Playing against the CPU is a bit different; spamming blitz and forgetting coverage will get you in trouble. Nevertheless, trying to take control of the individual players is asinine. You’re still better off calling for man coverage and then rushing a linebacker every play. If you do decide to sit back to dominate the passing lanes, you’ll just get hammered. Again, the perspective is so poor for playing defense effectively, you’ll never really know where the ball is going until it is too late. In the end, the game ends up playing like EA’s “Be A Pro” modes (found in several of their sports titles), where you control just one player while the game goes on around you.

Of course, controlling one player at a time doesn’t really affect gameplay on the offensive side of the ball, but offense suffers from loads of faults, too. For example, as fluid as the game evolves around you, things are surprisingly stiff whilst carrying the ball. Other than the uber-useful stiff-arm, moves such as jukes, hurdles, and spins are just as likely to take you out of bounds, back behind the line of scrimmage, or into the waiting arms of an oncoming tackler as they are to net you extra yards. Additionally, the passing mechanic is frightfully slow. In order to pass the ball, rather than hitting the receiver-appropriate face-button, you’ll have to hold down the focus button and use the analog stick to lob or gun the ball in. While focused, you can’t scramble or even make minor adjustments in the pocket. This leaves you wide-open to sacks.

Not only are the throwing mechanics pointlessly tethered to the analog stick, so too are the receiver routes. While in focus mode, you’ll tap to the left or right in order to run through your receivers. This sounds simple enough, but it inevitably means you’ll mistakenly pass to the wrong receiver. In fact, pretty much every offensive series I ended up passing to a covered receiver because the game interpreted my stick inputs differently than what I had intended. This is a serious control flaw that plagues the passing game. This game screams for the standard face-button control scheme, but it shuns it for no other reason than to be original.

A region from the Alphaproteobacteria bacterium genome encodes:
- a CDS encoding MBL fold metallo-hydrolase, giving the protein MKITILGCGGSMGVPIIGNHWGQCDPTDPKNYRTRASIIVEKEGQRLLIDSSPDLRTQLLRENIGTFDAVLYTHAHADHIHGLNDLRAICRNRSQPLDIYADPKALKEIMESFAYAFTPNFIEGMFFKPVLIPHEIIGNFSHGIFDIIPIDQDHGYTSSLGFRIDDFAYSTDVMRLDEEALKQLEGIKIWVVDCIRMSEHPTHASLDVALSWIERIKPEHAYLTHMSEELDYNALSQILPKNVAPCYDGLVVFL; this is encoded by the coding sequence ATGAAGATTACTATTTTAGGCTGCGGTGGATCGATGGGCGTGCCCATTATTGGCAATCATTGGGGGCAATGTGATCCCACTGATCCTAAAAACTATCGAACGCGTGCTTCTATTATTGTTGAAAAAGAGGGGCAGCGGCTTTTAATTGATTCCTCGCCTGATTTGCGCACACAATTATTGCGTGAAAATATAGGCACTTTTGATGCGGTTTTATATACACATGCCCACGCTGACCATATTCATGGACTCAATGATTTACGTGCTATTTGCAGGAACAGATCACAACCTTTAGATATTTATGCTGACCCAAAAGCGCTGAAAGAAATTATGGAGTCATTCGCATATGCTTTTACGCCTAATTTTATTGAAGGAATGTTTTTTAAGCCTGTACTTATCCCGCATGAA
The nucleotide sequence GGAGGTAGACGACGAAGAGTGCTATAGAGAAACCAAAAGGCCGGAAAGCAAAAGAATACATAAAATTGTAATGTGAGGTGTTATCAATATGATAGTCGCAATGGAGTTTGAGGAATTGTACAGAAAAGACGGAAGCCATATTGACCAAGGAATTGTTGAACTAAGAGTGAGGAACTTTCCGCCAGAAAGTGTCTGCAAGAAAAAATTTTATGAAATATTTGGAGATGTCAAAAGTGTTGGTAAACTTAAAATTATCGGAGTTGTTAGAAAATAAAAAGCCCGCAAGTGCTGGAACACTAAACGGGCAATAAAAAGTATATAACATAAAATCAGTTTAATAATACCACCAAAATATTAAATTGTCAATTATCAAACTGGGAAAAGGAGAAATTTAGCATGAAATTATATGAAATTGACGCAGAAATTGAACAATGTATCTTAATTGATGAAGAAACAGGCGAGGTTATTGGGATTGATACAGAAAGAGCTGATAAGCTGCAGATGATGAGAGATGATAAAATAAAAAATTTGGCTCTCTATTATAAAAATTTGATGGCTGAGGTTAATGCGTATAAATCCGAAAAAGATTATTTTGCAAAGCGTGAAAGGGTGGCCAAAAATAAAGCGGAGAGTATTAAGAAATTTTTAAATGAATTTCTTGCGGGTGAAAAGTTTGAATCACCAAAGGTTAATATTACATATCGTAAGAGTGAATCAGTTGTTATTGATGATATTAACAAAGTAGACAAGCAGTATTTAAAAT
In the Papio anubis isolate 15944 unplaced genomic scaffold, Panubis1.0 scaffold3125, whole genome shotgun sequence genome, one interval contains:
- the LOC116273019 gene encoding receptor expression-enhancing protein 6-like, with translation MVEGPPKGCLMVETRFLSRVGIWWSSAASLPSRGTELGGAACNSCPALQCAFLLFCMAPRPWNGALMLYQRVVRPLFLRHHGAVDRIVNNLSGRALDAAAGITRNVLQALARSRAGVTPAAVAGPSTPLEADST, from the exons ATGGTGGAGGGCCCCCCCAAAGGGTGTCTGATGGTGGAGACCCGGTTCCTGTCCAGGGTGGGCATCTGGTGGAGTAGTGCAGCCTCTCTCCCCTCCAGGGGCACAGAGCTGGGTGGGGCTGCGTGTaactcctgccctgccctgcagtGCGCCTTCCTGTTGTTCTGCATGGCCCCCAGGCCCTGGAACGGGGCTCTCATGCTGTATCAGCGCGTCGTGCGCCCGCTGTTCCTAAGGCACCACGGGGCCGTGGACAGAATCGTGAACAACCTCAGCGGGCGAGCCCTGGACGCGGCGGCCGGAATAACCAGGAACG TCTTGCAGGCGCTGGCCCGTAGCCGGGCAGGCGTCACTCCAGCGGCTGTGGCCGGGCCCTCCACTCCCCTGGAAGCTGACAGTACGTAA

So it is with practically every other aspect of Backbreaker; it seems like the devs did things differently for the sake of being unique. Unfortunately, more often than not, this leads to unsound gameplay mechanics. I could go on and on dissecting the game, pointing out its myriad flaws, but there simply isn’t enough space afforded to me to do so. Besides, such tirades are boring to read. Just know that this game is full of missteps. That doesn’t mean it is completely unrewarding, it just can’t hang with the competition. In the end, this is a distinct take on football that is worth playing as a rental, but even at its discounted retail price isn’t worth the price of admission.

The physics are great and the action is captured in a very visceral way. Unfortunately, the perspective and constantly-changing camera angles just aren’t conducive to precision gameplay. 2.5 Control
Controls are barely good enough. Passing, especially, is ludicrously implemented. Defensively, your best served just calling a money play and letting the friendly AI takeover. 2.5 Music / Sound FX / Voice Acting
The sound effects are fine, but hits sound like the popping of weak firecrackers. The lack of commentary is both a blessing and a blight. 3.0 Play Value
There is some fun to be found here, but the novelty wears off too quickly. 2.8 Overall Rating – Average
Not an average. See Rating legend above for a final score breakdown.

Game Features:

  • Brilliant graphics and advanced AI using the Euphoria Engine (GTA, Star Wars).
  • Easy to pick up and play action.
  • Split-screen and online multiplayer.
  • Every hit is unique.
  • Extensive team customization.
  • Full exhibition and training modes.